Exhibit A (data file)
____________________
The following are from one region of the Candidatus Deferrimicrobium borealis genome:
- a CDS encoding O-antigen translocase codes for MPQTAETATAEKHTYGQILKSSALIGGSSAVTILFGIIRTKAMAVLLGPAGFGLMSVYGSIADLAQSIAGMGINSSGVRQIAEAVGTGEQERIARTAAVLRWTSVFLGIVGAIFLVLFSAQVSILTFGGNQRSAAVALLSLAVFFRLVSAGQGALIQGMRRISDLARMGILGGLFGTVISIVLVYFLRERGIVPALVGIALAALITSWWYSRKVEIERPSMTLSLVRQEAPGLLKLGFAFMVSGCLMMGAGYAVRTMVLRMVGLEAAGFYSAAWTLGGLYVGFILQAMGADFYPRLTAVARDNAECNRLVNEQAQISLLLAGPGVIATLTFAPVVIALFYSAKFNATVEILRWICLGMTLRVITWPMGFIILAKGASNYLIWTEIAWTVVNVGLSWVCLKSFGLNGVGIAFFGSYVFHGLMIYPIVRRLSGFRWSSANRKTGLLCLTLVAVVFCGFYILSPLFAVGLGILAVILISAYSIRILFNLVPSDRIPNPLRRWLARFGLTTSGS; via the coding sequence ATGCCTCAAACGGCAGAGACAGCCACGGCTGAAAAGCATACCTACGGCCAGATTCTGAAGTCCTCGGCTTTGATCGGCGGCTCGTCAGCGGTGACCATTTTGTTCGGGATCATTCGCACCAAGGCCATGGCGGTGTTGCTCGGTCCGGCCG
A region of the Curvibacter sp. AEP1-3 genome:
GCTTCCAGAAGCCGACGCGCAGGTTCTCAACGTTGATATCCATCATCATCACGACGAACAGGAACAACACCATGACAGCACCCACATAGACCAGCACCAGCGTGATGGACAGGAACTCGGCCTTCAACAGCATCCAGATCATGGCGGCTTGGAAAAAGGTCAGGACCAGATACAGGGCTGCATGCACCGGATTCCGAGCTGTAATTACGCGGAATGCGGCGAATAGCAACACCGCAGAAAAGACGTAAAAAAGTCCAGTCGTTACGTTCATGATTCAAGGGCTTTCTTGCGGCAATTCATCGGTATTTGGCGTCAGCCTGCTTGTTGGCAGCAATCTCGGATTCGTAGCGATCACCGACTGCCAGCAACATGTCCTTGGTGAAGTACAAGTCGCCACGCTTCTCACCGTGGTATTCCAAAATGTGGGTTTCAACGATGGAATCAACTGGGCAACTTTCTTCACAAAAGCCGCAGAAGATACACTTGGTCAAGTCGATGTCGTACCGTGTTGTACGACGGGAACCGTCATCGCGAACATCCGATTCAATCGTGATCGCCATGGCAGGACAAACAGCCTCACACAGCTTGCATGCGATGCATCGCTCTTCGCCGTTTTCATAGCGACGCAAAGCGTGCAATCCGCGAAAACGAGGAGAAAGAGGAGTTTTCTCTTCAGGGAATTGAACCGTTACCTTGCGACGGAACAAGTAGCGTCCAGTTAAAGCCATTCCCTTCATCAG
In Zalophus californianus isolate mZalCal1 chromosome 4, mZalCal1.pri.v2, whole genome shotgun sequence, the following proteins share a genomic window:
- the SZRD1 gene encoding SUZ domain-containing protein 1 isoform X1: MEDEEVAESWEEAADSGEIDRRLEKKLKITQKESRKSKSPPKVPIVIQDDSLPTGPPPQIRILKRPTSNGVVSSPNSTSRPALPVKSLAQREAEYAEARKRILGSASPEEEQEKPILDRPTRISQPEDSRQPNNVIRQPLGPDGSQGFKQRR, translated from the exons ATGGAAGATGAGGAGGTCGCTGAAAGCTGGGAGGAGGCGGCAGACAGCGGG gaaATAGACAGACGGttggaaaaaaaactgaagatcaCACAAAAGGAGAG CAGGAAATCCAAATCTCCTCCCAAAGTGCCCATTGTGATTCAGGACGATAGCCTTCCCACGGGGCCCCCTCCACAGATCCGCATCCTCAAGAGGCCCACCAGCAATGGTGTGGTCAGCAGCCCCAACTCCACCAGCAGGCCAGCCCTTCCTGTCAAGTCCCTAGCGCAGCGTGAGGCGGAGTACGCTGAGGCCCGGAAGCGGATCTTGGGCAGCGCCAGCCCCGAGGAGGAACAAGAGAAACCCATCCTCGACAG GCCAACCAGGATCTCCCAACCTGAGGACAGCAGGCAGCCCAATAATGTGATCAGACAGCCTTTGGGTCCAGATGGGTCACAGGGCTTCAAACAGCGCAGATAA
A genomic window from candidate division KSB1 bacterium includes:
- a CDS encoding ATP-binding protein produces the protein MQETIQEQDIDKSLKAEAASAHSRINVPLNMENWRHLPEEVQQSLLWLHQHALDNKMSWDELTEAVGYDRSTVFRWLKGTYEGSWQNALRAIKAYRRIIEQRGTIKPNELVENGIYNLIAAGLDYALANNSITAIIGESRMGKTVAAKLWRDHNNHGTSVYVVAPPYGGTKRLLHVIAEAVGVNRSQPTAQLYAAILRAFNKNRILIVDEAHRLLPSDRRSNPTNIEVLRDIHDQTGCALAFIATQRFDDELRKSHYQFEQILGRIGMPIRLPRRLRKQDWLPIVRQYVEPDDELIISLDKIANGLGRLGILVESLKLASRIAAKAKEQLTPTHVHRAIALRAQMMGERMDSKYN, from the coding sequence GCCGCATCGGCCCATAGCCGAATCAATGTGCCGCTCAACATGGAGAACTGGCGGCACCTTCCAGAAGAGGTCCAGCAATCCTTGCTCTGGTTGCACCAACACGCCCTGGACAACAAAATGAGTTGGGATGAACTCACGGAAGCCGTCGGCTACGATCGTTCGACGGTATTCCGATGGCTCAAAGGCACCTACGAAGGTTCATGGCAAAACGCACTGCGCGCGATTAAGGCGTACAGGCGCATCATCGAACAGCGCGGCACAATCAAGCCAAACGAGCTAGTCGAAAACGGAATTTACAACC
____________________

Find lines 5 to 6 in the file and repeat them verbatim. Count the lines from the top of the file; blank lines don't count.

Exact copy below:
In Zalophus californianus isolate mZalCal1 chromosome 4, mZalCal1.pri.v2, whole genome shotgun sequence, the following proteins share a genomic window:
- the SZRD1 gene encoding SUZ domain-containing protein 1 isoform X1: MEDEEVAESWEEAADSGEIDRRLEKKLKITQKESRKSKSPPKVPIVIQDDSLPTGPPPQIRILKRPTSNGVVSSPNSTSRPALPVKSLAQREAEYAEARKRILGSASPEEEQEKPILDRPTRISQPEDSRQPNNVIRQPLGPDGSQGFKQRR, translated from the exons ATGGAAGATGAGGAGGTCGCTGAAAGCTGGGAGGAGGCGGCAGACAGCGGG gaaATAGACAGACGGttggaaaaaaaactgaagatcaCACAAAAGGAGAG CAGGAAATCCAAATCTCCTCCCAAAGTGCCCATTGTGATTCAGGACGATAGCCTTCCCACGGGGCCCCCTCCACAGATCCGCATCCTCAAGAGGCCCACCAGCAATGGTGTGGTCAGCAGCCCCAACTCCACCAGCAGGCCAGCCCTTCCTGTCAAGTCCCTAGCGCAGCGTGAGGCGGAGTACGCTGAGGCCCGGAAGCGGATCTTGGGCAGCGCCAGCCCCGAGGAGGAACAAGAGAAACCCATCCTCGACAG GCCAACCAGGATCTCCCAACCTGAGGACAGCAGGCAGCCCAATAATGTGATCAGACAGCCTTTGGGTCCAGATGGGTCACAGGGCTTCAAACAGCGCAGATAA